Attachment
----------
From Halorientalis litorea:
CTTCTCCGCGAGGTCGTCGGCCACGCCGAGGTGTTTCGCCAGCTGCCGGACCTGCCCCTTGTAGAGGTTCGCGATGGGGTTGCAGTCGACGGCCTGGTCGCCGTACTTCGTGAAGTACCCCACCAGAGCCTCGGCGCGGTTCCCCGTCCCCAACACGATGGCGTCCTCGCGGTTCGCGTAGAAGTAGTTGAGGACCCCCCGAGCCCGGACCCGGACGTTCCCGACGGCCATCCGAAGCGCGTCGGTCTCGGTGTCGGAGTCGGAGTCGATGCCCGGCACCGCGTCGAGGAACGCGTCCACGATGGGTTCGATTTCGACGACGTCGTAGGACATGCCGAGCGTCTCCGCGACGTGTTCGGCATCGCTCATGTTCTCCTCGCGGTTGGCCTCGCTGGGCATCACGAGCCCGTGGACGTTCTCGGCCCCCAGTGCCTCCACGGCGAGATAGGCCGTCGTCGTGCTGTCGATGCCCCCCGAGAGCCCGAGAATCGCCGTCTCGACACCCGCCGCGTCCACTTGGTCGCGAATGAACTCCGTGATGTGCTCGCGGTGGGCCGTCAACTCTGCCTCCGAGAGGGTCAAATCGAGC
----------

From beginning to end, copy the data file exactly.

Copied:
From Halorientalis litorea:
CTTCTCCGCGAGGTCGTCGGCCACGCCGAGGTGTTTCGCCAGCTGCCGGACCTGCCCCTTGTAGAGGTTCGCGATGGGGTTGCAGTCGACGGCCTGGTCGCCGTACTTCGTGAAGTACCCCACCAGAGCCTCGGCGCGGTTCCCCGTCCCCAACACGATGGCGTCCTCGCGGTTCGCGTAGAAGTAGTTGAGGACCCCCCGAGCCCGGACCCGGACGTTCCCGACGGCCATCCGAAGCGCGTCGGTCTCGGTGTCGGAGTCGGAGTCGATGCCCGGCACCGCGTCGAGGAACGCGTCCACGATGGGTTCGATTTCGACGACGTCGTAGGACATGCCGAGCGTCTCCGCGACGTGTTCGGCATCGCTCATGTTCTCCTCGCGGTTGGCCTCGCTGGGCATCACGAGCCCGTGGACGTTCTCGGCCCCCAGTGCCTCCACGGCGAGATAGGCCGTCGTCGTGCTGTCGATGCCCCCCGAGAGCCCGAGAATCGCCGTCTCGACACCCGCCGCGTCCACTTGGTCGCGAATGAACTCCGTGATGTGCTCGCGGTGGGCCGTCAACTCTGCCTCCGAGAGGGTCAAATCGAGC